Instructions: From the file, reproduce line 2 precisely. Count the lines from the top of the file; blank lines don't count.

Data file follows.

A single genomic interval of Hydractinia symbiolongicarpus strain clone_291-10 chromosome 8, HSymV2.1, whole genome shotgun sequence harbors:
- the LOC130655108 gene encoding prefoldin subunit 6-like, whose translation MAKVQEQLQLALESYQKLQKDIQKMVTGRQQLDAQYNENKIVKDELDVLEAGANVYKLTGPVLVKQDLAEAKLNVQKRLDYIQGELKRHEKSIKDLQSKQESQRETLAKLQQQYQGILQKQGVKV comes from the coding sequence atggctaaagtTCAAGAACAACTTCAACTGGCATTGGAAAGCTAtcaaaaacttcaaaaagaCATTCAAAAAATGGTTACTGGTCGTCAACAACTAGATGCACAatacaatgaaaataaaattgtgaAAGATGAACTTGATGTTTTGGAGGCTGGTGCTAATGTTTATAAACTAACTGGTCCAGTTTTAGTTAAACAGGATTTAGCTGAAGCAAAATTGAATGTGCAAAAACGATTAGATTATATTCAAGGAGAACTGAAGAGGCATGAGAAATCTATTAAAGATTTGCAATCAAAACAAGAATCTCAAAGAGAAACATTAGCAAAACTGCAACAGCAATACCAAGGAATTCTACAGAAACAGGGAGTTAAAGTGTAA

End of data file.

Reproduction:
- the LOC130655108 gene encoding prefoldin subunit 6-like, whose translation MAKVQEQLQLALESYQKLQKDIQKMVTGRQQLDAQYNENKIVKDELDVLEAGANVYKLTGPVLVKQDLAEAKLNVQKRLDYIQGELKRHEKSIKDLQSKQESQRETLAKLQQQYQGILQKQGVKV comes from the coding sequence atggctaaagtTCAAGAACAACTTCAACTGGCATTGGAAAGCTAtcaaaaacttcaaaaagaCATTCAAAAAATGGTTACTGGTCGTCAACAACTAGATGCACAatacaatgaaaataaaattgtgaAAGATGAACTTGATGTTTTGGAGGCTGGTGCTAATGTTTATAAACTAACTGGTCCAGTTTTAGTTAAACAGGATTTAGCTGAAGCAAAATTGAATGTGCAAAAACGATTAGATTATATTCAAGGAGAACTGAAGAGGCATGAGAAATCTATTAAAGATTTGCAATCAAAACAAGAATCTCAAAGAGAAACATTAGCAAAACTGCAACAGCAATACCAAGGAATTCTACAGAAACAGGGAGTTAAAGTGTAA